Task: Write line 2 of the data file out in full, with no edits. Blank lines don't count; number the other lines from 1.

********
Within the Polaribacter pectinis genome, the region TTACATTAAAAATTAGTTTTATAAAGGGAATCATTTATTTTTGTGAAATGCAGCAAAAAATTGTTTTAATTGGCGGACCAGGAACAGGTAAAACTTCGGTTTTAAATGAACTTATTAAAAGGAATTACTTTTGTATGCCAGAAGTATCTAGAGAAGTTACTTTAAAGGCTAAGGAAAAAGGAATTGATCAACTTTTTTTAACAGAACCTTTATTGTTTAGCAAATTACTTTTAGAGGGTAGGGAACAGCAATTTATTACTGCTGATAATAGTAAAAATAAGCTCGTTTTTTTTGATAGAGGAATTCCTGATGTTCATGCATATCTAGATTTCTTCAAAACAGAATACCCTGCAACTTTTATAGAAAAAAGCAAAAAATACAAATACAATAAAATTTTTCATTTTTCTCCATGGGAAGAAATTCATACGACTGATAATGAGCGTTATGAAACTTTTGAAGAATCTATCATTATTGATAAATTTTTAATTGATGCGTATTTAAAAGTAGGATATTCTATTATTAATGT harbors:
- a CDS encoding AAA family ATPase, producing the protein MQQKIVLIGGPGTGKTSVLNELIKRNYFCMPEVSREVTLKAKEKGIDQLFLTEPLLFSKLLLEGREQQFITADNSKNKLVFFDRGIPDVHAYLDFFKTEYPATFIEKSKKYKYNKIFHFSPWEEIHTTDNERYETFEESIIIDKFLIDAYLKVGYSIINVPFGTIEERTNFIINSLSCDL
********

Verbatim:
- a CDS encoding AAA family ATPase, producing the protein MQQKIVLIGGPGTGKTSVLNELIKRNYFCMPEVSREVTLKAKEKGIDQLFLTEPLLFSKLLLEGREQQFITADNSKNKLVFFDRGIPDVHAYLDFFKTEYPATFIEKSKKYKYNKIFHFSPWEEIHTTDNERYETFEESIIIDKFLIDAYLKVGYSIINVPFGTIEERTNFIINSLSCDL